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J Acquir Immune Defic Syndr. 2008 Sep 1;49 Suppl 1:S3-14. doi: 10.1097/QAI.0b013e3181842570.

Methodological overview of an African American couple-based HIV/STD prevention trial.



To provide an overview of the National Institute of Mental Health Multisite HIV/sexually transmitted disease (STD) Prevention Trial for African American Couples conducted in 4 urban areas: Atlanta, Los Angeles, New York, and Philadelphia. The rationale, study design methods, proposed data analyses, and study management are described.


This is a 2-arm randomized trial, implementing a modified randomized block design, to evaluate the efficacy of a couples-based intervention designed for HIV-serodiscordant African American couples.


The study phases consisted of formative work, pilot studies, and a randomized clinical trial. The sample is 535 HIV-serodiscordant heterosexual African American couples. There are 2 theoretically derived behavioral interventions with 8 group and individual sessions: the Eban HIV/STD Risk Reduction Intervention (treatment) versus the Eban Health Promotion Intervention (control). The treatment intervention was couples based and focused on HIV/STD risk reduction whereas the control was individual based and focused on health promotion. The 2 study conditions were structurally similar in length and types of activities. At baseline, participants completed an audio computer-assisted self-interview and interviewer-administered questionnaire and provided biological specimens to assess for STDs. Similar follow-up assessments were conducted immediately after the intervention, at 6 months, and at 12 months.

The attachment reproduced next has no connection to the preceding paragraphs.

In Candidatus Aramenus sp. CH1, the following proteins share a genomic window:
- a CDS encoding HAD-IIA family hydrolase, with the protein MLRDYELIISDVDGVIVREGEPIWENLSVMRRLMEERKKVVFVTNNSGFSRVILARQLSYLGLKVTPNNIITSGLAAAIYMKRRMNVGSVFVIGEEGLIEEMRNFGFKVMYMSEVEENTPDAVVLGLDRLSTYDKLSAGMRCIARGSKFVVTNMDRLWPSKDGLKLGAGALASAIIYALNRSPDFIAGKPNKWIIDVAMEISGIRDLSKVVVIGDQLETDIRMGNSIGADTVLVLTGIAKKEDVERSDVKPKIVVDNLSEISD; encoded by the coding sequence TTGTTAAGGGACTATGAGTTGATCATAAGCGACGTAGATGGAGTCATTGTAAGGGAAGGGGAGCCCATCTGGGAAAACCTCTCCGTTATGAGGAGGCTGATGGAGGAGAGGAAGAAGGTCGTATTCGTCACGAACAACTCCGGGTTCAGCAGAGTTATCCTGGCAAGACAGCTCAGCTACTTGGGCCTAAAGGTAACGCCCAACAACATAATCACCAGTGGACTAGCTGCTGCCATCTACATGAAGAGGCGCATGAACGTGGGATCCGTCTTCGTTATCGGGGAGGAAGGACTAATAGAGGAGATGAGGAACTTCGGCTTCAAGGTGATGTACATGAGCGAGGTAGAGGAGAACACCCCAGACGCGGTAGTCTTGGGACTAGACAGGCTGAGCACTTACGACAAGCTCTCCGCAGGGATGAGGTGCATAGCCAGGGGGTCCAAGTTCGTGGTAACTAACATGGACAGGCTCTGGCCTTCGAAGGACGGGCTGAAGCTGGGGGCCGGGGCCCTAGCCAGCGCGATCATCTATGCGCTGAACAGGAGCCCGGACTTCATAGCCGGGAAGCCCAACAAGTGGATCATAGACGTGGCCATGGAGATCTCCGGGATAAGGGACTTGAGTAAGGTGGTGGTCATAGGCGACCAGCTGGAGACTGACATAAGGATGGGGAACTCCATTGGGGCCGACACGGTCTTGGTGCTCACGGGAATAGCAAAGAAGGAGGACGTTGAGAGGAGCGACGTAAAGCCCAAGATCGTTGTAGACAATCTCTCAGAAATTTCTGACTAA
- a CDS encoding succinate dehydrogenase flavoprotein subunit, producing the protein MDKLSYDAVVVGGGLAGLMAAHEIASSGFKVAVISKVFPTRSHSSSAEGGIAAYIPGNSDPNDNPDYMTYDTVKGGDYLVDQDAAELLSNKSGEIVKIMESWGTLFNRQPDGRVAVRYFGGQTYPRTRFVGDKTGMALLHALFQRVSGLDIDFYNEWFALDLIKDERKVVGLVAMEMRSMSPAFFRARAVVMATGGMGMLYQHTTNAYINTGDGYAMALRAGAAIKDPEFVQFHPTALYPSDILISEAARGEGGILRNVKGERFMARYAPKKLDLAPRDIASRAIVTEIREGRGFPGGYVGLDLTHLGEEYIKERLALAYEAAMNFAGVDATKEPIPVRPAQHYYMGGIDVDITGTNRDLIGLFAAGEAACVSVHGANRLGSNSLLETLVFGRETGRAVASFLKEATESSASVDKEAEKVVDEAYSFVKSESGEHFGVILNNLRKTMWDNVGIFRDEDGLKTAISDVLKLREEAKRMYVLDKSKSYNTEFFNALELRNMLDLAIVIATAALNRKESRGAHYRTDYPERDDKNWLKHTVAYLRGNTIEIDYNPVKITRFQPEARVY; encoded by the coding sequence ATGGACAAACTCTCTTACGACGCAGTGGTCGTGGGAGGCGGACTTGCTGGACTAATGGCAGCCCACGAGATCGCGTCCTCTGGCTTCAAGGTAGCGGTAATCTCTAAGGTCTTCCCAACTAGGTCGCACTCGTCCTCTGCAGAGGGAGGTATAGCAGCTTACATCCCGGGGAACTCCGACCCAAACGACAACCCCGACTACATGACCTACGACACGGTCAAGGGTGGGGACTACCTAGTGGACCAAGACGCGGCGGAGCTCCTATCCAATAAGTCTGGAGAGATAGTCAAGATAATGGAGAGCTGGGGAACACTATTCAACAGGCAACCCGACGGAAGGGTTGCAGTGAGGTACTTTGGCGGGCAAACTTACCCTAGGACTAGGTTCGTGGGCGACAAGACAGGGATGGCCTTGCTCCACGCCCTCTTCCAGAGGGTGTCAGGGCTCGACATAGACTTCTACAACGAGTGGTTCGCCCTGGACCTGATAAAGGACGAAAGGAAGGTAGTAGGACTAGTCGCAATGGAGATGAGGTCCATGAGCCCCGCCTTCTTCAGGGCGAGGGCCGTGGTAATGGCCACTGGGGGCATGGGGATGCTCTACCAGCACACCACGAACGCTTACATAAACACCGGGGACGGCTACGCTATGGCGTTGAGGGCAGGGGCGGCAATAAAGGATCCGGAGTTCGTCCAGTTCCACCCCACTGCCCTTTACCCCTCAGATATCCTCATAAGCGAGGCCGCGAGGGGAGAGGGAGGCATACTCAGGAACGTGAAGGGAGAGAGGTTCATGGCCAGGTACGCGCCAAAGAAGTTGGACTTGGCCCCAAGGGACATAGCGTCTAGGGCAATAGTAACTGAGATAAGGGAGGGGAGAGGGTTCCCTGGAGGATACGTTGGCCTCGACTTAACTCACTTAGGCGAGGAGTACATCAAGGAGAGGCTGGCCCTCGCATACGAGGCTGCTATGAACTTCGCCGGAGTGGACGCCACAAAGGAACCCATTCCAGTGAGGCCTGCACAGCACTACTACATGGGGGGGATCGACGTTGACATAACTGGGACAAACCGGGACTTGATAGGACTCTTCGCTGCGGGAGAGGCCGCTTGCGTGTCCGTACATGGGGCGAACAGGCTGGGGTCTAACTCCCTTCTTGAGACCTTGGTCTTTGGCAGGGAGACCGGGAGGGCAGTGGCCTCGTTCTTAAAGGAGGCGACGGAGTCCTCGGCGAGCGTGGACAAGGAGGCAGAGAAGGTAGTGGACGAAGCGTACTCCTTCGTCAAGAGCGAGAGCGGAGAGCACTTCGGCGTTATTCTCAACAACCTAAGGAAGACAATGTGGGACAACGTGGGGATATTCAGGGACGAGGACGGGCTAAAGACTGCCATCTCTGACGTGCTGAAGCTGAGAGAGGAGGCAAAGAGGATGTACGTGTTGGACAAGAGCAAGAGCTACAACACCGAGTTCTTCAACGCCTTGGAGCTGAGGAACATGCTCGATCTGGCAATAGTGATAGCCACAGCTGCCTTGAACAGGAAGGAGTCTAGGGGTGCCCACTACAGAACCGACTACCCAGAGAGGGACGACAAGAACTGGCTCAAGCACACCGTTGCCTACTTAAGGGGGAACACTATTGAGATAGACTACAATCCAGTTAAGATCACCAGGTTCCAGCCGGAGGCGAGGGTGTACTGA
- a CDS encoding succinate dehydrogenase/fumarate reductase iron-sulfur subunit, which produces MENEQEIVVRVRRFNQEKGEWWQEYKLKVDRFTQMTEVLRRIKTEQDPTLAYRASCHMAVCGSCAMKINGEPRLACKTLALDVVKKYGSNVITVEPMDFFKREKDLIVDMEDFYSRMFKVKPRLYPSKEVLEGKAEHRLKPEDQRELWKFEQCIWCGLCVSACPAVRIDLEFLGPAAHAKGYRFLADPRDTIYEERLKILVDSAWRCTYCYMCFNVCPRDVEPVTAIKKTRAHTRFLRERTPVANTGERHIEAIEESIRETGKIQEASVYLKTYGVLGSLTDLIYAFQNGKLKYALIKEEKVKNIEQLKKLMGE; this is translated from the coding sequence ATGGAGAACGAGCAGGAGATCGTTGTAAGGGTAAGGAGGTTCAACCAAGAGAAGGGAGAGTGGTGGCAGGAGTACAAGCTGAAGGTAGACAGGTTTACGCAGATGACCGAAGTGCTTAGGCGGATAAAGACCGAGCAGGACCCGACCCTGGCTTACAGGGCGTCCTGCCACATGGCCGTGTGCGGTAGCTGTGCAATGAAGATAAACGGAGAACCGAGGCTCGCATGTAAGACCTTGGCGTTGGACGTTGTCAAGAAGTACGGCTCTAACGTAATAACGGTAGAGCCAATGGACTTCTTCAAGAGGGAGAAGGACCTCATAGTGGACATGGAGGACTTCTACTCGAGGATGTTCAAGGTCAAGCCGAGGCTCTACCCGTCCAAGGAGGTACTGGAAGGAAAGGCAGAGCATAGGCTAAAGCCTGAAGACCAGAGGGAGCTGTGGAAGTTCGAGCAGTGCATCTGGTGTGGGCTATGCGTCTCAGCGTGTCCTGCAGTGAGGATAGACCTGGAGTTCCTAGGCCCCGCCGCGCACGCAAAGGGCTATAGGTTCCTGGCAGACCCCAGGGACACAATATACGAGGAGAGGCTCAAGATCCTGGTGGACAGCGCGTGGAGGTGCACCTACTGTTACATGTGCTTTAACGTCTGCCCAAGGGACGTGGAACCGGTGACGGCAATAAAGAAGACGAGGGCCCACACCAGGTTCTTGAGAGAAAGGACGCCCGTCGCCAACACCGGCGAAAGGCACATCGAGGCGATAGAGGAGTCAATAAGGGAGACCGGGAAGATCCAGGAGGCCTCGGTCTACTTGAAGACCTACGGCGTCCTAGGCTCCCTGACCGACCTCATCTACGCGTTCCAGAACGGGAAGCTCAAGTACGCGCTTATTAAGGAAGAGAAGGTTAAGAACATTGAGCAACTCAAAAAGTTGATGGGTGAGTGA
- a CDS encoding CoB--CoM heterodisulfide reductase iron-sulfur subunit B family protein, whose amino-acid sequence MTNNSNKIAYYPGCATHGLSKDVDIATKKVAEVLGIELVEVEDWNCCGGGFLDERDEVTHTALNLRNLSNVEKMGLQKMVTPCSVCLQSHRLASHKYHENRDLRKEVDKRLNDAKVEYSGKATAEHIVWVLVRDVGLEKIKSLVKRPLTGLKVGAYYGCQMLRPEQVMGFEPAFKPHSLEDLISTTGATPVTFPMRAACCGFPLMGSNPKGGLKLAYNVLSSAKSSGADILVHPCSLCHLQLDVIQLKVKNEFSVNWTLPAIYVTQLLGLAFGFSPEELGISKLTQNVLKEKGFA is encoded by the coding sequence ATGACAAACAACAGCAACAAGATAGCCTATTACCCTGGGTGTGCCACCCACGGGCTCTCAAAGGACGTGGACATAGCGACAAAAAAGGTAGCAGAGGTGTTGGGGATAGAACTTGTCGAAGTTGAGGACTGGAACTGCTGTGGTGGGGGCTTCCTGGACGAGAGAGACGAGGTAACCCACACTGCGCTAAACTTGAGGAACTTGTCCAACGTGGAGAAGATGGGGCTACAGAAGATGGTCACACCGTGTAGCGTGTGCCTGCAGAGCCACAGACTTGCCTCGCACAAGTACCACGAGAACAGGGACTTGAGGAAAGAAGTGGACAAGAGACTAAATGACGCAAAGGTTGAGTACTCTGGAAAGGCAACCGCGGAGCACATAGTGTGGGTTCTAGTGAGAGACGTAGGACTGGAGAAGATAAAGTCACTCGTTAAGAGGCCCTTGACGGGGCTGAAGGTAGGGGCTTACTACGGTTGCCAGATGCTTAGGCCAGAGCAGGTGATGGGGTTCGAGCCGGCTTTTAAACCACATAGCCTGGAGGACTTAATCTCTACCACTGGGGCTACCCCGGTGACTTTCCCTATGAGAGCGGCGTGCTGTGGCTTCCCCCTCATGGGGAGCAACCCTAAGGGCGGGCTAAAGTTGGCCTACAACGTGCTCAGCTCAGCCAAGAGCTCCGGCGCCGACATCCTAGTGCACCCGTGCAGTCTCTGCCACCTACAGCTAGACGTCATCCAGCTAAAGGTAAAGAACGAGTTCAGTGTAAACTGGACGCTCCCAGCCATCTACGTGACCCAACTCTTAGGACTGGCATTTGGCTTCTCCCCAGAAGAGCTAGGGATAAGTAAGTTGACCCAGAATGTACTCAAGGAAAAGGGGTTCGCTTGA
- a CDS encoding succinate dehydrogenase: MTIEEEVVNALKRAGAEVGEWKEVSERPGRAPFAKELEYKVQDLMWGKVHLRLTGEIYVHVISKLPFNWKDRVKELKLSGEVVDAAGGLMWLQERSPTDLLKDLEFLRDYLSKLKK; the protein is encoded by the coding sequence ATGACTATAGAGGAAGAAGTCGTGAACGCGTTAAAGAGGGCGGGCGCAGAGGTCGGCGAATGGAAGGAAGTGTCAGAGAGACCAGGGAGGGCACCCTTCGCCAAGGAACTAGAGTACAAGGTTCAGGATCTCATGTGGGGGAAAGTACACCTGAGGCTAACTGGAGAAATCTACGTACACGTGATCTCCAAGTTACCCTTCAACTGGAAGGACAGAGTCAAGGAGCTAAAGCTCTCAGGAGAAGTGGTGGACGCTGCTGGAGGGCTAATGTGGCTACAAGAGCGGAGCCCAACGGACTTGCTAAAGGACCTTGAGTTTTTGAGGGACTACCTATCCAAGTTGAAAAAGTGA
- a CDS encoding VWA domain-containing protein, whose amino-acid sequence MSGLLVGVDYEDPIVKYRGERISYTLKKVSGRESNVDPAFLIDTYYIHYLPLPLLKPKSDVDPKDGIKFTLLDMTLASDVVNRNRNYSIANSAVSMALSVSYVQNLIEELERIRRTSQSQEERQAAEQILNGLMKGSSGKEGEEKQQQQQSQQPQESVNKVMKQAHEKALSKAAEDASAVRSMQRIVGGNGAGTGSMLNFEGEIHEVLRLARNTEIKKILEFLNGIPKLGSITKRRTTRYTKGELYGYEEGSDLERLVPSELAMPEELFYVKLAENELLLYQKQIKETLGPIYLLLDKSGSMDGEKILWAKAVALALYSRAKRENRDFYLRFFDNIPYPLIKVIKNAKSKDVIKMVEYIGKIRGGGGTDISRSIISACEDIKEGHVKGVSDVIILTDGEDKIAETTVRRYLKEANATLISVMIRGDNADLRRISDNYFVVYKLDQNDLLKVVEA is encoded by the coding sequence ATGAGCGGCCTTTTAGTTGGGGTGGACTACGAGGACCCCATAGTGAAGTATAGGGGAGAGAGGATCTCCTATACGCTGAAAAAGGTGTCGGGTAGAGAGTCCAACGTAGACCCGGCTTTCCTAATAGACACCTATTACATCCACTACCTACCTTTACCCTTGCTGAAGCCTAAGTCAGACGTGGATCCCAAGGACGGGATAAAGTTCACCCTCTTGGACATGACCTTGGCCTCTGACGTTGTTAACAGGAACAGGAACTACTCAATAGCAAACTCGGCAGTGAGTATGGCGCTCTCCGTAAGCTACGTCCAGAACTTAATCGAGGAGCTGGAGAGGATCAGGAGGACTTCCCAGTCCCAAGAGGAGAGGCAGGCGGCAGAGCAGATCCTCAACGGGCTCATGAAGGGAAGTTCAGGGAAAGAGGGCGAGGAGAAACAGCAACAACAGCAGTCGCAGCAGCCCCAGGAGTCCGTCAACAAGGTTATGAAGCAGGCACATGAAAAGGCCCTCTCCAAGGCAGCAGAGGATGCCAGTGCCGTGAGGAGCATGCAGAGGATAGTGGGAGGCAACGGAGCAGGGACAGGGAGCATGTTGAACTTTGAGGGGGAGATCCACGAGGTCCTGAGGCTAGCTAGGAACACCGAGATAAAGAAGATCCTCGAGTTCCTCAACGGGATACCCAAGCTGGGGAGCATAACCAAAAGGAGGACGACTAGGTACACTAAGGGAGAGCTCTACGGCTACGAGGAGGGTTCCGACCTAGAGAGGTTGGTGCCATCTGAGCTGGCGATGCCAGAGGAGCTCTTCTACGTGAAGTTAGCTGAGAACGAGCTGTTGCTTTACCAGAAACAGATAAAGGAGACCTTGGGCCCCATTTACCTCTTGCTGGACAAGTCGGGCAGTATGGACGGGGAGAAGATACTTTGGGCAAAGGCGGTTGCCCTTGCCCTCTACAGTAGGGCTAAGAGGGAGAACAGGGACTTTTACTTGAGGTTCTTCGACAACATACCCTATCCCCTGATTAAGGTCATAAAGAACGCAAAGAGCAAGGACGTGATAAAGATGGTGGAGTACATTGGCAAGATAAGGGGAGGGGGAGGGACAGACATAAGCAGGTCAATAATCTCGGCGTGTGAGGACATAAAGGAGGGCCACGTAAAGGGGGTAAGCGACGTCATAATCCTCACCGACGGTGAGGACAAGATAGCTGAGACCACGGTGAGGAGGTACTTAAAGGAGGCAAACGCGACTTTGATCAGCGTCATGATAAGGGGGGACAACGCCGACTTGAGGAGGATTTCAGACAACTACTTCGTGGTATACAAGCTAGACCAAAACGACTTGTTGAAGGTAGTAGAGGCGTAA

The trial results will be analyzed across the 4 sites by randomization assignment. Generalized estimating equations and mixed-effects modeling are planned to test: (1) the effects of the intervention on STD incidence and condom use and on mediator variables of these outcomes and (2) whether the effects of the intervention differ depending on key moderator variables (eg, gender of the HIV-seropositive partners, length of relationship, psychological distress, sexual abuse history, and substance abuse history).


The lessons learned from the design and conduct of this clinical trial provide guidelines for future couples-based clinical trials in HIV/STD risk reduction and can be generalized to other couples-based behavioral interventions.

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